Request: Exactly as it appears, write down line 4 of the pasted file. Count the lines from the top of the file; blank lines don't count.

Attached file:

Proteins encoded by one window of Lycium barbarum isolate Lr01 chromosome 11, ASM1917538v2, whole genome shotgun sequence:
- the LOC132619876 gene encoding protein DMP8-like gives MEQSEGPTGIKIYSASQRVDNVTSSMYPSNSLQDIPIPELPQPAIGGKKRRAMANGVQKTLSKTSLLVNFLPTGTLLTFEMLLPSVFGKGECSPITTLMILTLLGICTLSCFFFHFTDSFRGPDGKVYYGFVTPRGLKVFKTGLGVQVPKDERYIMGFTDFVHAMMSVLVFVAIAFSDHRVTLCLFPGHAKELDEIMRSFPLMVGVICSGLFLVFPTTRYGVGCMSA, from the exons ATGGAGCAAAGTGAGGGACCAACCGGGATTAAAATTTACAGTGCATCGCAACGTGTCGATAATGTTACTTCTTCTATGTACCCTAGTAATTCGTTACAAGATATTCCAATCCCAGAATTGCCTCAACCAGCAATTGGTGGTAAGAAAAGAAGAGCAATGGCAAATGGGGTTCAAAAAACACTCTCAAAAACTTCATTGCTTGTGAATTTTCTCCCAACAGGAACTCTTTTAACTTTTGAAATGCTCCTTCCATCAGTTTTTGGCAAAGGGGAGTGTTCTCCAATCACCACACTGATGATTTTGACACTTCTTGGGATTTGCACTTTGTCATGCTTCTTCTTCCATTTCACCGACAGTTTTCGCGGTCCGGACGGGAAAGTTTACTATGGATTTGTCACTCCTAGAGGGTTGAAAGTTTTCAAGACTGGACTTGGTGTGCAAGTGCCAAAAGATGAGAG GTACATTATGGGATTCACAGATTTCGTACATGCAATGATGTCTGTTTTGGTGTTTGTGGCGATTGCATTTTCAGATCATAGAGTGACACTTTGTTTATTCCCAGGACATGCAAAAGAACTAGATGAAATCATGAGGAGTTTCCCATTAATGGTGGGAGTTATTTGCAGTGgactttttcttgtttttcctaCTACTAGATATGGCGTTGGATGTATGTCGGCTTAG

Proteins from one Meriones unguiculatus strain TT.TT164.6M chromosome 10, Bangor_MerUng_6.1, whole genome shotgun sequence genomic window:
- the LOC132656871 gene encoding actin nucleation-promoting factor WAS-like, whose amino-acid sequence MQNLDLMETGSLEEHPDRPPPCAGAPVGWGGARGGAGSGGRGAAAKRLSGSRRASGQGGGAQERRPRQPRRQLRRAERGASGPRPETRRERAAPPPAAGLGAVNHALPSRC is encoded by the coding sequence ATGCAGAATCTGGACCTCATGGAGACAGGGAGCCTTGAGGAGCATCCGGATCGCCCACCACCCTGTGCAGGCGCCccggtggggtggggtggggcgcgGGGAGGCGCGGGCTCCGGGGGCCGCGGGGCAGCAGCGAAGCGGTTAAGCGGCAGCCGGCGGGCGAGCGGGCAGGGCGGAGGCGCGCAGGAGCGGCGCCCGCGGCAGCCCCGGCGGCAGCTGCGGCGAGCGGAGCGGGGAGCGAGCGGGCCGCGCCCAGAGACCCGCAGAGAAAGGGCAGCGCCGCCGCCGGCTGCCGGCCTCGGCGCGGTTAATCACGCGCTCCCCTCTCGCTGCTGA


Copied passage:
- the LOC132656871 gene encoding actin nucleation-promoting factor WAS-like, whose amino-acid sequence MQNLDLMETGSLEEHPDRPPPCAGAPVGWGGARGGAGSGGRGAAAKRLSGSRRASGQGGGAQERRPRQPRRQLRRAERGASGPRPETRRERAAPPPAAGLGAVNHALPSRC is encoded by the coding sequence ATGCAGAATCTGGACCTCATGGAGACAGGGAGCCTTGAGGAGCATCCGGATCGCCCACCACCCTGTGCAGGCGCCccggtggggtggggtggggcgcgGGGAGGCGCGGGCTCCGGGGGCCGCGGGGCAGCAGCGAAGCGGTTAAGCGGCAGCCGGCGGGCGAGCGGGCAGGGCGGAGGCGCGCAGGAGCGGCGCCCGCGGCAGCCCCGGCGGCAGCTGCGGCGAGCGGAGCGGGGAGCGAGCGGGCCGCGCCCAGAGACCCGCAGAGAAAGGGCAGCGCCGCCGCCGGCTGCCGGCCTCGGCGCGGTTAATCACGCGCTCCCCTCTCGCTGCTGA